The 1960s were an era of great struggles but also remarkable progress on civil rights, culminating in the year 1968. On February 29th of that year, the National Advisory Commission on Civil Disorders, after studying widespread civil unrest found that, all too often, America consisted of two separate and unequal societies, one for whites and one for Blacks; and such a societal structure was cemented and maintained by where Blacks can and cannot live. In the wake of Reverend Dr. Martin Luther King Jr.’s assassination and nationwide protests,  Congress passed the Fair Housing Act, which outlawed housing discrimination based on race, religion, national origin, sex, (and as amended) handicap and family status.

A brief period of reform followed. The new Department of Housing and Urban Development (HUD) and its secretary, George Romney, was tasked with “affirmatively furthering” fair housing (sound familiar?). The HUD sought to integrate well-resourced, whites-only suburbs and demanded that these areas allow more affordable housing – an effort known as “Open Communities”. Unsurprisingly, the Open Communities initiative was met with fierce local resistance. Romney tried to enforce integration by withholding federal funding from non-complying municipalities, but Nixon, afraid of losing suburban white votes, quickly intervened to halt all such efforts.

Had the federal government actually enforced fair housing law five decades ago, today’s America would be very different.

At this very moment, Californians have the opportunity to decide whether or not to enforce our own fair housing law. AB 686 (2018) requires all state and local public agencies to “facilitate deliberate action to explicitly address, combat, and relieve disparities resulting from past patterns of segregation to foster more inclusive communities”. This applies to the housing element update process, where according to California’s Regional Housing Needs Assessment, cities must update the housing element in a way that encourages historically high housing growth, while affirmatively furthering fair housing opportunities and undoing patterns of discrimination in housing. This offers a once-in-a-generation opportunity to address the need for more housing in a way that furthers equity, environmental sustainability, and economic recovery.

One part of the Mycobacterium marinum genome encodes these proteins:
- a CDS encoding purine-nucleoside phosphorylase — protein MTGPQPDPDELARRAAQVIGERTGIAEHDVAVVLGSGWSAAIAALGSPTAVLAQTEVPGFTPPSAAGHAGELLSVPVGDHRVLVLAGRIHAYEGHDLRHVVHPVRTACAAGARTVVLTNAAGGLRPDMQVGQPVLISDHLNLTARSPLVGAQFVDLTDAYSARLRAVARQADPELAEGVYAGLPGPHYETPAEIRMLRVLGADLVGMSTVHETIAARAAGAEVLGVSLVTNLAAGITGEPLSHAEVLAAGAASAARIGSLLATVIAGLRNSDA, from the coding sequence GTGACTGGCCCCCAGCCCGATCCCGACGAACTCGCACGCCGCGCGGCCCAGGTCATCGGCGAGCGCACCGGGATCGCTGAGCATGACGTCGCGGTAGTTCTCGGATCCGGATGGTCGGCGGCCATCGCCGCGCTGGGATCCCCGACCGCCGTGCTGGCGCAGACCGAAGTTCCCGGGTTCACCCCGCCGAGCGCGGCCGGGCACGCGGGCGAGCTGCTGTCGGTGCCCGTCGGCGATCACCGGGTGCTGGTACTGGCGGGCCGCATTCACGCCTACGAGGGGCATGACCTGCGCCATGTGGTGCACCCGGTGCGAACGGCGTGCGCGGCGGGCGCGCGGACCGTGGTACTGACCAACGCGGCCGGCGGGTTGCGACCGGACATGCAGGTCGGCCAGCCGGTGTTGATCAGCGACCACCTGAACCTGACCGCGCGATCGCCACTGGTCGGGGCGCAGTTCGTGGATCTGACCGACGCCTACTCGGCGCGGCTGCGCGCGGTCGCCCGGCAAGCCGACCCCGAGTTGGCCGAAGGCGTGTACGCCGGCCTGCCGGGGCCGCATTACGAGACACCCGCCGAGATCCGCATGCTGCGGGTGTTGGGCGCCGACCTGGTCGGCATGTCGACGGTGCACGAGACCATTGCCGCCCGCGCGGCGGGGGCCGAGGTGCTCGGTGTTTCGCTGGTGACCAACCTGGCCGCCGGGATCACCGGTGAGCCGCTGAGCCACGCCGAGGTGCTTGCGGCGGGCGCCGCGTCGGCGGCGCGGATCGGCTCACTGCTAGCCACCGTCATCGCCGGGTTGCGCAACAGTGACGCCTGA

Unfortunately, many Southern California cities are submitting housing elements that don’t meet the state’s requirements, and are effectively treating fair housing law as optional. For example, Santa Monica has proposed a housing element that promotes almost all housing growth in formerly redlined areas. South Pasadena and Beverly Hills are proposing housing on sites where it’s very unlikely to be built, such as city halls, vacant parcels of railroad track, and historic theaters. These cities are using bad-faith tactics to superficially comply with the law, while avoiding rezoning exclusive areas to welcome more housing and more neighbors.

It is up to the Newsom administration and the Department of Housing and Community Development to enforce housing law and demand cities create housing elements that encourage strong housing growth at all levels of income AND affirmatively further fair housing. If history is any guide, it is not the lack of fair housing law but a lack of political will and enforcement that kept segregation alive and well. Don’t let this go any longer.

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